Supply and demand

Scientists at the European Molecular Biology Laboratory have discovered that a group of proteins named IRPs ensure that the iron balance is maintained in cells and, as such, are essential for cell survival.

Most organisms need iron to survive, but too much iron is toxic and can cause fatal organ failure. The same is true inside cells, where iron balance must also be maintained.

In a study published in Cell Metabolism, scientists at the European Molecular Biology Laboratory (EMBL) in Heidelberg, Germany, have shown that IRPs ensure the iron balance is maintained in cells. More specifically, the scientists found that IRPs are required for the functioning of mitochondria.

Mitochondria need iron to function, but they also convert iron into other chemical forms used throughout the cell: iron sulphur clusters and haem, one of the building blocks of haemoglobin. Thanks to new mouse models they engineered, the scientists were able to selectively shut down IRP function in specific cell types.

‘Mice whose liver cells can’t produce IRPs die of liver failure a few days after birth,’ says Bruno Galy, Staff Scientist in Matthias Hentze’s group at EMBL, who spearheaded the work. ‘The mitochondria in those cells have structural defects and don’t function properly, because they don’t have enough iron.’

In cells that cannot produce IRPs, the mechanisms for iron export and storage go into overdrive, while iron import is drastically reduced. This combination of factors leads to an iron shortage in the cell.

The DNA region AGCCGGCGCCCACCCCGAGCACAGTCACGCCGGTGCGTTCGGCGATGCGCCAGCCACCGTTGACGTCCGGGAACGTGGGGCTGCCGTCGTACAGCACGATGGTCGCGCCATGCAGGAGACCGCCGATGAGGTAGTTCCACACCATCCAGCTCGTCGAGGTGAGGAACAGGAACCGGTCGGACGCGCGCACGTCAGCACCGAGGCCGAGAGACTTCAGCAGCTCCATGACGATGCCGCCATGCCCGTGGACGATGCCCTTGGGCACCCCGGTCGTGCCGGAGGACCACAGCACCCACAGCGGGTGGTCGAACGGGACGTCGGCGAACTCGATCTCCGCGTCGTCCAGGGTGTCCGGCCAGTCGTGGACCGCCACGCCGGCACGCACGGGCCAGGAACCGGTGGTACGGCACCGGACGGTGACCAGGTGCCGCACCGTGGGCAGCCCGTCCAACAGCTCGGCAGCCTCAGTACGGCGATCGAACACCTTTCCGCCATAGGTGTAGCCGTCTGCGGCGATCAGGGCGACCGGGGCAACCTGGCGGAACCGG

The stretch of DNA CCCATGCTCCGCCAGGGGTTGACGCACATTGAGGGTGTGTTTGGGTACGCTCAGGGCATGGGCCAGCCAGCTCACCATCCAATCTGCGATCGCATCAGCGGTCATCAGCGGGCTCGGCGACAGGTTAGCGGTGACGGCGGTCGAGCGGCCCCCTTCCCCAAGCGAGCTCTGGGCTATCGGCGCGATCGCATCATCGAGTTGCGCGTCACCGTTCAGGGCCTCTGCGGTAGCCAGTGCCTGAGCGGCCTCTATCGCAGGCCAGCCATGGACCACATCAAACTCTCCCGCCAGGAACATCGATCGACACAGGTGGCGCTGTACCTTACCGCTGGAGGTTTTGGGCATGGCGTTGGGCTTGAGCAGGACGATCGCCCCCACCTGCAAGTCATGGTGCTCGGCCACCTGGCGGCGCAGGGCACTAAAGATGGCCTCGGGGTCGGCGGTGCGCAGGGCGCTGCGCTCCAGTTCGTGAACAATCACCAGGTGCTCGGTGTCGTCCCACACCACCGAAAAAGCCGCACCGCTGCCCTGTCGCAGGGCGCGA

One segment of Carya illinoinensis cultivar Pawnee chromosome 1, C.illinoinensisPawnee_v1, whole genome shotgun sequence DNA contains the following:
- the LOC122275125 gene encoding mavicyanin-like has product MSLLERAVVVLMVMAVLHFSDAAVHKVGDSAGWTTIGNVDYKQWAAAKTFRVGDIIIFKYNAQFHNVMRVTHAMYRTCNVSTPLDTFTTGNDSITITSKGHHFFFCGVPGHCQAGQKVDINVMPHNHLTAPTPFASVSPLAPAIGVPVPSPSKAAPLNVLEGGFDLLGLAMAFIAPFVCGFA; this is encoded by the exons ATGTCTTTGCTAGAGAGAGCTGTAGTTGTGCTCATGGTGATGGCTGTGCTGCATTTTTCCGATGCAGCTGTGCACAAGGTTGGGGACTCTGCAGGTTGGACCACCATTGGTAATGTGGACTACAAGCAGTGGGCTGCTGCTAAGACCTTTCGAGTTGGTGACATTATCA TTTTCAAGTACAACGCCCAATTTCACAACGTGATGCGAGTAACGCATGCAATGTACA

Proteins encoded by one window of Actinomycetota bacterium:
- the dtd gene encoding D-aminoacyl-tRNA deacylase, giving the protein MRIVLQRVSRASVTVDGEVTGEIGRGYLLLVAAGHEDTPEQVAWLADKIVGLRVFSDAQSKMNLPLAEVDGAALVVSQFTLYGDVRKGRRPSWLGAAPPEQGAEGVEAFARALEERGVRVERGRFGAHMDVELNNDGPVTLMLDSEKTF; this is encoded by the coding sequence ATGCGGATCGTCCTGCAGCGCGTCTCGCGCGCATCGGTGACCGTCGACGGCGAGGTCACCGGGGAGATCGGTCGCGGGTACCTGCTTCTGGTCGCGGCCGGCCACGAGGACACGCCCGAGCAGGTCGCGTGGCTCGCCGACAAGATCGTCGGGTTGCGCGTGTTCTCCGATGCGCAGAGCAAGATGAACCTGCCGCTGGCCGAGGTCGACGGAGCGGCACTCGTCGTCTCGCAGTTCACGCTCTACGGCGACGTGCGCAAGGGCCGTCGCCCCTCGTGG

The role of IRPs is to ensure that there is enough iron available in the cell to sustain mitochondrial iron needs.

‘We have indications that this is probably a general process by which most cells control their iron content and secure mitochondrial iron sufficiency,’ Hentze concludes.

This might be a double-edged sword: there are situations in which mitochondria get iron but are not able to make use of it. This ultimately results in detrimental iron overloading of mitochondria.

This might underlie the pathology of several diseases, including inherited sideroblastic anaemias and the neurodegenerative disorder Friedreich’s ataxia, which the EMBL scientists are currently investigating.

Further reading

Galy, B. et al. (2010) Iron regulatory proteins secure mitochondrial iron sufficiency and function. Cell Metabolism, 12, 194–201

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